12. Formal Methods for Design and Verification of Real-Time and Embedded Systems. While formal methods for design and verification of real-time and embedded systems have been well understood, there is still challenging to formally specify and verify real-time and embedded systems. The time sensitive nature of real-time systems and the hardware dependent characteristics of embedded systems bring difficulties into existing formal methods for system design and versification. Innovative technologies are to be developed to deal with these difficult issues for typical real-time and embedded system scenarios.
  13. Coordination and Networked Operation of Large Groups of Intelligent Agents. With the rapid development of the technologies in multi-robot and multi-agent systems, multi-robot and multi-agent systems have more and more applications. Many practical applications can benefit from the use of multi-agent systems, such as highway traffic control, battlefield environment, emergency services, and underwater and space exploration. In these challenging application domains, multi-agent systems can often deal with tasks which are difficult to accomplish by an individual robot/agent. While some topics in this area have been well addressed over the years, such as mission assignment, path planning, and formation generation and keeping, other significant issues are still challenging. Moreover, implementation of the theory in real world environment is also very limited. Our projects on this topic aim to optimize system structure, behaviour function and cooperation mechanism for large scale multi-robot/agent systems. Optimization strategies and algorithms will be established to enhance the overall performance of the large scale multi-robot/agent systems.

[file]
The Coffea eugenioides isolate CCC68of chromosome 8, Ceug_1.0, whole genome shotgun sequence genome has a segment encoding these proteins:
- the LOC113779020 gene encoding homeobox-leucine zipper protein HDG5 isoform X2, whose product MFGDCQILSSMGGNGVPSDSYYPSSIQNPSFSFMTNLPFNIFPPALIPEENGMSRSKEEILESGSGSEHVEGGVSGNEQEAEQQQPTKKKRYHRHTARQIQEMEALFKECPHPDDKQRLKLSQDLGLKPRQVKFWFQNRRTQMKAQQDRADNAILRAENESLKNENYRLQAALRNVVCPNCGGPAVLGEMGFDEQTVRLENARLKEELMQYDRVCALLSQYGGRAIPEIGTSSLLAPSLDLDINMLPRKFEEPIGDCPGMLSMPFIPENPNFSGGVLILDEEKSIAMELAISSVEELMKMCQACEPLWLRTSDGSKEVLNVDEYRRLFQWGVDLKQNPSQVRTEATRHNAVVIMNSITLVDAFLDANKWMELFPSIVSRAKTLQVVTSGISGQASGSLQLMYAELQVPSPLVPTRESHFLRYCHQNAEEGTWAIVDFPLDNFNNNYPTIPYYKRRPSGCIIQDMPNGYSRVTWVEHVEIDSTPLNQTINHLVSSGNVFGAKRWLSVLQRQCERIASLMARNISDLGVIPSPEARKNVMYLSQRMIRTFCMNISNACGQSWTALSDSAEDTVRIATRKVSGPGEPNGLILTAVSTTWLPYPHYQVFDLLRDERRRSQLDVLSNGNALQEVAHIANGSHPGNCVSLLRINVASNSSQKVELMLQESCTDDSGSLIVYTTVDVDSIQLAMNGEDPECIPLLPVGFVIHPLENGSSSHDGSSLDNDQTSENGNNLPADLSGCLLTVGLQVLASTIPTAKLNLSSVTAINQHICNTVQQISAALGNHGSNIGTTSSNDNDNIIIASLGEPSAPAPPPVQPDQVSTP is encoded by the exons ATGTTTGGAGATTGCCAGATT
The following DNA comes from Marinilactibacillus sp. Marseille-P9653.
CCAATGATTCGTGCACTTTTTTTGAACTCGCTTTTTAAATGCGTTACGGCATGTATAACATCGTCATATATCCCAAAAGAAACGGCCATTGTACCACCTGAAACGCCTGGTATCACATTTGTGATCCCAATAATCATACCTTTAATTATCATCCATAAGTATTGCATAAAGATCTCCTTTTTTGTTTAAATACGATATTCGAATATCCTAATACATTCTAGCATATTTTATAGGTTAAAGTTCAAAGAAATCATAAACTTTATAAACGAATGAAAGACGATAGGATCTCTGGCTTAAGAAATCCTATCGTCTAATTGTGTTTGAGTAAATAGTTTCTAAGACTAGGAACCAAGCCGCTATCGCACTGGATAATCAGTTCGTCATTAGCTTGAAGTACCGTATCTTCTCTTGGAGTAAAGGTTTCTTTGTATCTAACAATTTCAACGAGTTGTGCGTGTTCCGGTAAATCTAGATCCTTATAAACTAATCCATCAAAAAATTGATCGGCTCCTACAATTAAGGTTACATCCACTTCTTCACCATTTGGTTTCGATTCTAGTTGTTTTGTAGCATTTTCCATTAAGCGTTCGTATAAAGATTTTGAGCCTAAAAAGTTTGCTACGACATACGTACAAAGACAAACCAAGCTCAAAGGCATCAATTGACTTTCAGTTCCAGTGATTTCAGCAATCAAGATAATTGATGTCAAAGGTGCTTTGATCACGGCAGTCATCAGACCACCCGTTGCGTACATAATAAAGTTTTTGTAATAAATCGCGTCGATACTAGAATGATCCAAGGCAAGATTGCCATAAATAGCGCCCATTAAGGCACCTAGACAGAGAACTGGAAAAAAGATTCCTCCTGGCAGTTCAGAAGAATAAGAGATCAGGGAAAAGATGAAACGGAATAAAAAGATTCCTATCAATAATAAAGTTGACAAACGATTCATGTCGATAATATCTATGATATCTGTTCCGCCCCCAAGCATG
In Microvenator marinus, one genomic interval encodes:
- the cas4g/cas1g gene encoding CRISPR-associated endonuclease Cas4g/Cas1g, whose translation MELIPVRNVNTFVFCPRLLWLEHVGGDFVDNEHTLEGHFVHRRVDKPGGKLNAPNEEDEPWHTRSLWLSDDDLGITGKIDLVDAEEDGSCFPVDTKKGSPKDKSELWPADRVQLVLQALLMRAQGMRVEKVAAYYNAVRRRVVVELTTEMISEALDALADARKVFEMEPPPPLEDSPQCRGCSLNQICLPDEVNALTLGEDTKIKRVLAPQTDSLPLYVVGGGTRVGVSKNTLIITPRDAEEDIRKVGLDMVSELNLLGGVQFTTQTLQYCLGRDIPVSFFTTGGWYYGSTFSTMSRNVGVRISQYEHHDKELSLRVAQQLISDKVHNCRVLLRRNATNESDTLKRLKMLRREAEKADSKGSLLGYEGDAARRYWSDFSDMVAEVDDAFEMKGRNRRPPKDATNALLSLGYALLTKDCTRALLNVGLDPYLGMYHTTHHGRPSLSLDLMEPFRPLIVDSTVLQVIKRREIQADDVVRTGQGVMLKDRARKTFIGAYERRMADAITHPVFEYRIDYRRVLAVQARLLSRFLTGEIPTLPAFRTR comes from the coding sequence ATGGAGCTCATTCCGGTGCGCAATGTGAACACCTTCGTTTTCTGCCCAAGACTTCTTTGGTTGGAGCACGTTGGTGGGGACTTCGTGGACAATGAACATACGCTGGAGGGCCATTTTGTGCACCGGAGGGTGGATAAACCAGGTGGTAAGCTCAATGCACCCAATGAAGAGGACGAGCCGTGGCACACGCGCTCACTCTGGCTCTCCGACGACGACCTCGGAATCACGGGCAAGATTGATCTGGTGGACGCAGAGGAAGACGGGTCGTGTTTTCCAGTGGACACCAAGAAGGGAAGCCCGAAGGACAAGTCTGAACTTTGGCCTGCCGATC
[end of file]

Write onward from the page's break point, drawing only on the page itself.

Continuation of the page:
For further information, please refer to my homepage:

This information has been contributed by Professor Glen Tian.


Teaching history

  • 2019 Semester 2: IFN507 Network Systems